Wednesday, May 15, 2013 | 2 a.m.
UFC on FX 8 complete card and betting odds
- Middleweight bout: No. 2 Vitor Belfort (-110) vs. No. 5 Luke Rockhold (-120)
- Middleweight bout: Ronaldo "Jacare" Souza (-600) vs. Chris Camozzi (+400)
- Lightweight bout: No. 10 Rafael dos Anjos (-190) vs. Evan Dunham (+155)
- Middleweight bout: Rafael Natal (-335) vs. Joao Zeferino (+265)
- Featherweight bout: Hacran Dias (-110) vs. No. 10 Nik Lentz (-120)
- Lightweight bout: Francisco Trinaldo (-335) vs. Mike Rio (+265)
- Lightweight bout: Gleison Tibau (-220) vs. John Cholish (+180)
- Welterweight bout: Paulo Thiago (-175) vs. Michael Prazeres (+145)
- Bantamweight bout: Yuri Alcantara (-500) vs. Iliarde Santos (+375)
- Bantamweight bout: Marcus Brimage (+140) vs. Conor McGregor (-170)
- Light heavyweight bout: Fabio Maldonado (-250) vs. Roger Hollett (+190)
- Flyweight bout: No. 8 John Lineker (-145) vs. Azamat Gashimov (+115)
- Flyweight bout: No. 5 Jussier Formiga (-130) vs. No. 7 Chris Cariaso (Even)
- Lightweight bout: Lucas Martins (-250) vs. Jeremy Larsen (+190)
- How to watch: Main card on FX at 6 p.m.; preliminary card aired on FUEL TV at 3 p.m.
Vitor Belfort can’t escape the recent negativity circulating about his career from others.
It’s everywhere Belfort turns, especially from his next opponent and former Strikeforce champion Luke Rockhold. Belfort saw, and was constantly reminded of, various interviews where Rockhold questioned his manhood and mocked the testosterone-replacement therapy the 36-year-old has utilized before his past two fights.
Belfort’s tried to ignore the insults, clinging to a philosophy he says he’s adhered to since first breaking into the UFC 16 years ago.
“A clever person doesn’t talk; a wise person is silent,” Belfort said last week. “I like to be wise. The more he talks, the more problems he gets.”
Belfort can apply that to his last opponent, Michael Bisping, who entered their meeting with big proclamations but left after getting knocked out with a head kick in the second round.
So Belfort (22-10 MMA, 11-6 UFC) will continue to put his head down and zone out any peripheral noise leading up to Saturday’s UFC on FX 8 showdown with Rockhold (10-1 MMA, 0-0 UFC). Using that approach, the former Las Vegas-based fighter is on a 4-2 run — with the losses coming to the top two fighters in the world, Anderson Silva and Jon Jones — since resigning with the UFC.
“Benjamin Franklin once said, ‘Never confuse motion with action,’” Belfort said. “I’m all about action, man. That’s the only thing I do. I’m not trying to get elected to a chair. I’m an athlete; I’m judged by effort.”
There’s only one fight Belfort is particularly gunning for, and it’s not the one many would expect.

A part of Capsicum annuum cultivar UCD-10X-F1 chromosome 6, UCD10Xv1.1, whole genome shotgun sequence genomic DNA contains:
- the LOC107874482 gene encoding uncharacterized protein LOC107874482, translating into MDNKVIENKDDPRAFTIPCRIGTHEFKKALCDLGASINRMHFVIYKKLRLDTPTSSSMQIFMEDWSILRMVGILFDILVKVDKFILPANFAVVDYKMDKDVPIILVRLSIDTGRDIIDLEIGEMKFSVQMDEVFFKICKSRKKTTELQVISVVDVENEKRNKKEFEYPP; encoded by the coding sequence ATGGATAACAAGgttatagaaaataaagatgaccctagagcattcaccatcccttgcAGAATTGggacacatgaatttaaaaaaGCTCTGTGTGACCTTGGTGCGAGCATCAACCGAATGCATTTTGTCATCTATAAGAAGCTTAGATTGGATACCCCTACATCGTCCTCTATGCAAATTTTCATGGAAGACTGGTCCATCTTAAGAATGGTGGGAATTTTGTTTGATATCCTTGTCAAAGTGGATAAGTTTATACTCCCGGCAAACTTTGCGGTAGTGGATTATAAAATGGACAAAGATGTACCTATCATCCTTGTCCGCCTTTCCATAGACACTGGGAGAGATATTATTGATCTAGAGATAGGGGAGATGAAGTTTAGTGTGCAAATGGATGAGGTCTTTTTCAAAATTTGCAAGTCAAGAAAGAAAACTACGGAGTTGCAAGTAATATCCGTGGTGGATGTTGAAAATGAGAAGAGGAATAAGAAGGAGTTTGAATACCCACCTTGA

Turns out his call-out of Jones after the Bisping victory was more than a fleeting thought. Even though Belfort is competing a weight class below Jones at middleweight, a second meeting with the light heavyweight championship is something he longs for as his career winds down.
“The rematch I would love to have is with Jon Jones,” Belfort said. “But the rest, I’m just looking to fight the best or who has the title.”
Belfort’s 2011 loss to Silva, the middleweight champion, seemingly accrued more animosity and interest than his bout with Jones. Belfort talked of avenging his first-round knockout defeat for years but is no longer pining for the opportunity despite a three-fight win streak that could stretch to four against Rockhold at middleweight.
He struggled to explain why facing Jones interested him more than Silva.
“It’s just something in my spirit,” Belfort said. “It’s hard to describe. I would like to get that shot.”
If Silva wins his next fight, however, speculation already exists about a matchup between the two champions. For his own sake, Belfort hopes it’s just another super fight that fails to come together.
But, despite facing both fighters within the past two years, he has no opinion on how Jones vs. Silva would play out.
“When you sign a contract, anything could happen,” Belfort said. “When champions fight each other, either one has a chance.”
Belfort’s indifference is telling. As far as he’s concerned, it’s the only way to be.
Some may join in on talking about him, but he’s not going to reciprocate in any fashion.
“Everyone has to do their own thing,” Belfort said. “But the octagon is where I’ve learned how to conduct myself with honor and respect. That’s the most important thing to me.”